This Delicate Thing We’ve Made
he executive summary of Darren Hayes’ career up to this point would be that he sold millions of records as one-half of the accomplished but saccharine Savage Garden and then committed complete commercial suicide with 2004’s The Tension and the Spark, probably the messiest, saddest, most unexpectedly brilliant coming-out album ever created by a pop star, although the punchline had to wait a year or so, finally coming when he married his male partner in 2005.
A lot of people were worried that after that, he might retreat back into more commercial waters with the follow-up, but if anything, This Delicate Thing We’ve Made is even more radio-unfriendly. It’s easily more disturbed and downright strange than its predecessor. The album is both lyrically individualistic but heavily indebted sonically to some of Darren’s heroes, mostly from the 1980s. What we find out from this album is that he makes a curiously likeable male Madonna, a pretty decent Michael Jackson, and a convincing Tears For Fears. Sadly, he makes a lousy Prince and a downright embarrassing Kate Bush.
There’s some good stuff on here. Enough, you guessed it, for a good single album. At two discs, it’s paradoxically at once very poppy but simultaneously very heavy going and dangerously ballad-heavy. If you like Darren Hayes’ ballads, you’ll find them to be well-produced, nicely sung, and extremely interchangeable. The rest of the album has more spark and variety, fortunately, and about a quarter of the album is brilliant, innovative stuff.
“Step Into the Light” is the most immediate winner on offer here, its Steinman-gone-techno piano opening weaving around an incredibly claustrophobic lyric about falling in love for the first time and being completely terrified. When a chorus of Darrens bellows “it feels like love!” at the climax, it sounds like a man bemoaning a death sentence, only in glorious upper-register because he can. It’s my favorite song of 2007 so far, for what it’s worth.
“How to Build a Time Machine” is either one or zero steps from being childish sci-fi nonsense depending on your viewpoint but it’s audacious, expansive, and catchy, powered by blips, beeps, and bass to give the narrative tension and speed. “Casey” sounds like “Dear Jessie” by Madonna sung to a grown-up. “A Fear of Falling Under” and “Setting Sun” are both highly compressed, urgent throbs with precisely no dancefloor appeal but sound amazing on headphones. Likely second single “Me Myself and I” is a spastic disco Michael Jackson pastiche with a slightly ill-advised, but mercifully short rap in the middle.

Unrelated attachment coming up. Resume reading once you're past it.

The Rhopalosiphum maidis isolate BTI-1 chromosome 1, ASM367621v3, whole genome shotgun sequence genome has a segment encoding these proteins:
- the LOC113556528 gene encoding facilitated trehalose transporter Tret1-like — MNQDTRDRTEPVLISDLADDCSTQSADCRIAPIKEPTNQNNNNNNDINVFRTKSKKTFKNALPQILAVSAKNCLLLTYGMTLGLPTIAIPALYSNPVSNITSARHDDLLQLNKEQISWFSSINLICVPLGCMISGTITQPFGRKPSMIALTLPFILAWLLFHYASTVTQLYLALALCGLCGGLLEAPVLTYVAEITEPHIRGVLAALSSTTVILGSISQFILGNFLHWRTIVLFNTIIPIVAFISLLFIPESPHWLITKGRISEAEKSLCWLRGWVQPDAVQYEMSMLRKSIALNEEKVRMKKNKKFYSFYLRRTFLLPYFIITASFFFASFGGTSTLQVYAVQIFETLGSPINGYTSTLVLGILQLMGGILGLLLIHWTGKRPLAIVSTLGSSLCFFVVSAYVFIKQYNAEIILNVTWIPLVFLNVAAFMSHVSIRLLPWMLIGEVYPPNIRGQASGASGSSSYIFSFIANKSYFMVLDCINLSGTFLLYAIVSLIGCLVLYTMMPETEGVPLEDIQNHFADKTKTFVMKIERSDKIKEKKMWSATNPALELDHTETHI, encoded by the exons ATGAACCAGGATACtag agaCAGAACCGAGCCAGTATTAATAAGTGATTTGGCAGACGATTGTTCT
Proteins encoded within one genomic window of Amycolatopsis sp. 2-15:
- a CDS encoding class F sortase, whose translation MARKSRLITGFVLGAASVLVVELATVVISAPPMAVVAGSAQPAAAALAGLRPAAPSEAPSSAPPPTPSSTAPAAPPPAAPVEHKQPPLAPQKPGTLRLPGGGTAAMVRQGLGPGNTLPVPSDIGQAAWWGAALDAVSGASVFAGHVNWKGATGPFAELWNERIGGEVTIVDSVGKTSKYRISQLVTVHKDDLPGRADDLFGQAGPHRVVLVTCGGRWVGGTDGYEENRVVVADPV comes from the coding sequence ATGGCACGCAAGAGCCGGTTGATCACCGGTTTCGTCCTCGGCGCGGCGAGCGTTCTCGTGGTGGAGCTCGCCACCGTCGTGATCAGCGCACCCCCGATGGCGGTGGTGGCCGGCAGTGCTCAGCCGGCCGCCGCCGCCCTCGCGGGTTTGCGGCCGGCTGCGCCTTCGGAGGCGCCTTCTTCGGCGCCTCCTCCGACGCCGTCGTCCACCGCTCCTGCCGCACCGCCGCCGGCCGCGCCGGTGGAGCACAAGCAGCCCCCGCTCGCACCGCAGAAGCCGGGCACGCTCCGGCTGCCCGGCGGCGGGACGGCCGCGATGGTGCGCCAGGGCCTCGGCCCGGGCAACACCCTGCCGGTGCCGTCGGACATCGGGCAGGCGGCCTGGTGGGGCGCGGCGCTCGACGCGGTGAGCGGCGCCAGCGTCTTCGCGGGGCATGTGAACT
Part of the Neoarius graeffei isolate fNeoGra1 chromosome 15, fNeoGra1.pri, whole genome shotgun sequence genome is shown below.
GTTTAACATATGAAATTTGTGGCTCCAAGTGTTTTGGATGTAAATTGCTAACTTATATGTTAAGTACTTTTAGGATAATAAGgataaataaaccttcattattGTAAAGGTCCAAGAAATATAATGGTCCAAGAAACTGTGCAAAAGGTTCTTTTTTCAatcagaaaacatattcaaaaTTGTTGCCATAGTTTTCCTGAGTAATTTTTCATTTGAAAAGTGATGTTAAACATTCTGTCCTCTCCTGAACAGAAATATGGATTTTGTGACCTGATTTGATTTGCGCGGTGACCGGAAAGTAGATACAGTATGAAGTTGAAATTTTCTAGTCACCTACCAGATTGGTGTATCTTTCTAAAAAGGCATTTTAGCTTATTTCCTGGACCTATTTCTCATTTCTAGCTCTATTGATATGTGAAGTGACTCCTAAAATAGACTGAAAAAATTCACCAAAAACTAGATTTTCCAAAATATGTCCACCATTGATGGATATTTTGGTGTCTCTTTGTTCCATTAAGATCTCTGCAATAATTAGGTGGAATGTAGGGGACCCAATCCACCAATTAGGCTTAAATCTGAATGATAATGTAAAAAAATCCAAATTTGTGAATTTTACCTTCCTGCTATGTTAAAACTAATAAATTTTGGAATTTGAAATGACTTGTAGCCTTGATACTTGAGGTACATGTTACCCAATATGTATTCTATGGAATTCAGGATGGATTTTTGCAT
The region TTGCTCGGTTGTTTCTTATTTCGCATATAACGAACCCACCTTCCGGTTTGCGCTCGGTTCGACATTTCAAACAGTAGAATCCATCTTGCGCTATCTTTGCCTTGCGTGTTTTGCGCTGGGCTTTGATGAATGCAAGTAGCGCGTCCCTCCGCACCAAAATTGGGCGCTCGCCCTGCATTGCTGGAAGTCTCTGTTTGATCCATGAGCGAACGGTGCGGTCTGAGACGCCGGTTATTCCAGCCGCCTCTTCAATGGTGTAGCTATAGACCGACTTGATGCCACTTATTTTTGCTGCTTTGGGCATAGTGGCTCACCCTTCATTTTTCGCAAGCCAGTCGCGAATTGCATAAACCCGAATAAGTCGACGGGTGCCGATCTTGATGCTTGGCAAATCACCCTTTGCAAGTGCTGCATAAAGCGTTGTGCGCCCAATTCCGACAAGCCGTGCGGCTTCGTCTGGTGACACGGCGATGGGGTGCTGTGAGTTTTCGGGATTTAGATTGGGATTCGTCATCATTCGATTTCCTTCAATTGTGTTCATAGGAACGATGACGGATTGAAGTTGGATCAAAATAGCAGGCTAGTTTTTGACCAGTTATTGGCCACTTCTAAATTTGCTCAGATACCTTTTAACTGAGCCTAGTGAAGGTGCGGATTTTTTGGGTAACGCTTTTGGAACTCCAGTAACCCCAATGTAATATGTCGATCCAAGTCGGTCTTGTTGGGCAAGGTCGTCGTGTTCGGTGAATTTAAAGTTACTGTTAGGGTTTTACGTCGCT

What most of these highlights have in common is that they’re about Hayes’ little world of love, loss, fear, and the people that inspire those feelings in him. When he steps outside himself is where things get a little bit dicey.
“Bombs Up In My Face” is the worst song he’s ever done, perhaps what you might imagine Prince might sound like if you’d only ever had his music described by someone who hates music. “Great Big Disconnect” is a laughably earnest and melodically dull ‘message’ song with an acoustic guitar and awful lyrics about, ugh, the modern world in which we live and how there’s not a lot of love going around. Infuriatingly, most of the bad songs are bunched together, making listening to either disc start to finish quite a chore.
Likewise, while pretty and not altogether unpleasant (and making much less use of falsetto than previously), “Walk Away,” “Maybe,” “I Just Want You to Love Me,” and “The Only One” are worthy enough but dull low-tempo filler, and next to things like the shimmering ballad “Sing to Me” or the majestic orchestral synth-pop closer “Tuning of Violins,” sound distinctly lacking in imagination or melodic invention.
Essentially, the album’s strength and weakness is the same thing. Darren Hayes has a lot of ideas and wants you to have them all. He’s talented and knows it, and wants the world to know it. But some of the best writers in the world need to thank their editors and other people who are strong enough to say “no.” Hayes could do with one or two people to rein his ideas in. Expecting two brilliant albums in a row is a lot, but when flashes of This Delicate Thing We’ve Made indicate he’s more than up to delivering, you get disappointed when there’s so much well-intentioned but patience-shredding filler between the gems.
Reviewed by: Edward Oculicz
Reviewed on: 2007-08-20